With the implementation of the Affordable Care Act, an increasing acceptance of the importance of both prevention and preparedness, knowing that knowledge management is a good thing, a stress on informatics development, improving access to health care, an awareness of the need to bring together the multifaceted nature and parts of health and health care, the idea of creating a national cultural orientation to health becomes important. It is not that we need to collapse all the health professions into one universal category, but rather we need to make collaboration and partnership our modus operandi. With an awareness that a move to health and a culture of health is also multifaceted, the social determinants of health was a beginning to our understanding of the values associated with health.. A culture of health model is a political, economic, social, personal, family, community, and political set of decisions. Our challenge is that it is not easy to change culture.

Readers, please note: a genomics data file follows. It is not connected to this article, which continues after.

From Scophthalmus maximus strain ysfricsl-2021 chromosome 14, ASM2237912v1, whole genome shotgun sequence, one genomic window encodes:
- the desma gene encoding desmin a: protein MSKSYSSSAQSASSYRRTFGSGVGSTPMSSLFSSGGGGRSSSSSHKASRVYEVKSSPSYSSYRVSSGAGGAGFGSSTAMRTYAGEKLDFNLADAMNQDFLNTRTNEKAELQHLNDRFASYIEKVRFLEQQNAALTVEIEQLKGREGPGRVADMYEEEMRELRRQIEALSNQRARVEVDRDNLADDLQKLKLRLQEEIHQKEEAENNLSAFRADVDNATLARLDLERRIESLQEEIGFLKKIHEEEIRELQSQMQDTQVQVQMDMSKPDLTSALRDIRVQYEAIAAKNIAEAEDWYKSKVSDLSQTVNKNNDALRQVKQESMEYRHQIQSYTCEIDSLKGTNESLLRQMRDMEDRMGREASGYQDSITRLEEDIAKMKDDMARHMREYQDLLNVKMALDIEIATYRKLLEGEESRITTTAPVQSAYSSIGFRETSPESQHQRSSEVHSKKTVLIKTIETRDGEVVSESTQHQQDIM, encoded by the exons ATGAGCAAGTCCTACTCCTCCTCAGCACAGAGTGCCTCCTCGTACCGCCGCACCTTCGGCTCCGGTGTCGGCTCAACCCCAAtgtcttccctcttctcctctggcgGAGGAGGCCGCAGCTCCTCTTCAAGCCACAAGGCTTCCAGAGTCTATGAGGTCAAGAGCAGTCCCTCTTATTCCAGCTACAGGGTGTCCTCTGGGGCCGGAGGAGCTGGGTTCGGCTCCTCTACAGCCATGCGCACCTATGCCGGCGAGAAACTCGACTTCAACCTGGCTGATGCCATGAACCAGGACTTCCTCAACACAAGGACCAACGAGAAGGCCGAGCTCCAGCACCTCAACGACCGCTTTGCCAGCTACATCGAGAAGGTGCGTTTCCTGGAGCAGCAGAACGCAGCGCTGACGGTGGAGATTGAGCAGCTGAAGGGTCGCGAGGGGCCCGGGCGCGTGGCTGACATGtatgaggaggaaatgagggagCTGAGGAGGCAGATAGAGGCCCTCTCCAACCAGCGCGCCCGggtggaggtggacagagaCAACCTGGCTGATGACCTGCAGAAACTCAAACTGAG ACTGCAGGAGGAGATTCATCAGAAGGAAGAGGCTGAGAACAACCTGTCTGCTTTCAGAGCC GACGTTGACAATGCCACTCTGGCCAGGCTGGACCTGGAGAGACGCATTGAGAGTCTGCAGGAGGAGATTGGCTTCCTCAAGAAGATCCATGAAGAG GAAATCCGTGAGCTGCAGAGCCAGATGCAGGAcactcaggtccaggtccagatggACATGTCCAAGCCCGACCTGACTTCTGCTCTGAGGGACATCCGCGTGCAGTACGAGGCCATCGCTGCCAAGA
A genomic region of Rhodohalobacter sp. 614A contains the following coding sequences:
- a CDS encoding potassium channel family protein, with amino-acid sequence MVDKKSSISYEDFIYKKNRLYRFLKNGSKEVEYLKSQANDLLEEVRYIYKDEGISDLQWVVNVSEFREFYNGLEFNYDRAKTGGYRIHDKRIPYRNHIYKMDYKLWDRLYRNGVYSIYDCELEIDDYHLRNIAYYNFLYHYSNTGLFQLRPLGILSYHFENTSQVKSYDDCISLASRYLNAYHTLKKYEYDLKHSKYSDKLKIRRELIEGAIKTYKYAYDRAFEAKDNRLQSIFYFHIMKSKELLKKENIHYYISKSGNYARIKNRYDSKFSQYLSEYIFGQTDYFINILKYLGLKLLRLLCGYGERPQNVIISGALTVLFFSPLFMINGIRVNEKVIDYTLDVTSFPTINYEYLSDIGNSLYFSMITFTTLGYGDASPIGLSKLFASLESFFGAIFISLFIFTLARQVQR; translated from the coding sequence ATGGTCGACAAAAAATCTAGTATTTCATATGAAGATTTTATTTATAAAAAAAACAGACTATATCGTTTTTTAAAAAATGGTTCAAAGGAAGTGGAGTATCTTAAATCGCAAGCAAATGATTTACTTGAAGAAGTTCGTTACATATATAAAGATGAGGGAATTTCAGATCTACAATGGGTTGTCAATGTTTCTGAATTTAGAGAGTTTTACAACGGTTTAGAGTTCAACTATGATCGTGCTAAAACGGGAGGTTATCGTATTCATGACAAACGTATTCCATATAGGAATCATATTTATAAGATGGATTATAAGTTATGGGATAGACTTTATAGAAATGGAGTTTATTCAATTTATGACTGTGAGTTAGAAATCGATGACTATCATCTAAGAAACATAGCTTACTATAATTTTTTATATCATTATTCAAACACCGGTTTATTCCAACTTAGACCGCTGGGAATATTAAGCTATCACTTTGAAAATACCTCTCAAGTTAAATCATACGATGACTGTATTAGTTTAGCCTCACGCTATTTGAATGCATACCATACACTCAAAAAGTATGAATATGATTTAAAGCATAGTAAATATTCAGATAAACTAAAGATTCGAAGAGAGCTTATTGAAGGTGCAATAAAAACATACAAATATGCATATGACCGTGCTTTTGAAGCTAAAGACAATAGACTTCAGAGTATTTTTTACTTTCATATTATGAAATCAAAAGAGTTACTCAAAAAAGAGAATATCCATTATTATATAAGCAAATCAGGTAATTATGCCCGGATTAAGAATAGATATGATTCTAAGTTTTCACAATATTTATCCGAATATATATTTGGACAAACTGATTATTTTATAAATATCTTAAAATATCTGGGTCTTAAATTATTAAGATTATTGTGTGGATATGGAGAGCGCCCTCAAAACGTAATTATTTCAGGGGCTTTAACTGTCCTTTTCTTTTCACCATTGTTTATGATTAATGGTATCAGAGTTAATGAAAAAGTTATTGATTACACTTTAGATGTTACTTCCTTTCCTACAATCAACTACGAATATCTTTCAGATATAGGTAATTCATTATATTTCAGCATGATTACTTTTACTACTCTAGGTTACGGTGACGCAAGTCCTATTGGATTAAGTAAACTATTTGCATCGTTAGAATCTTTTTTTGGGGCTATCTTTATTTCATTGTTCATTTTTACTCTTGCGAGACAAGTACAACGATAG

Although leadership with a title is an important dimension, the creation or development of a health mindset for all Americans is the end goal. All must take a leadership stance if a true culture of health is to come into being. Each of us must take responsibility for the change since each of us has to personally change our health habits. It is of course critical that our health professionals become more expert in the practice of leadership. Leadership development on the ground will be important. The use of social media will need to increase but in the end relationships and relationship-building will be the secret weapons for bringing a new age of health into being.
To change mental models oriented toward treatment and rehabilitation to a culture of health model with a prevention orientation, public health leaders will need to be proficient in the skills of systems thinking, communication skills, knowledge of the sociological process of cultural systems design(understandingof how mental models can be changed), psychological processes related to behavior change, policy development and advocacy, models of collaboration, informatics, and organization management.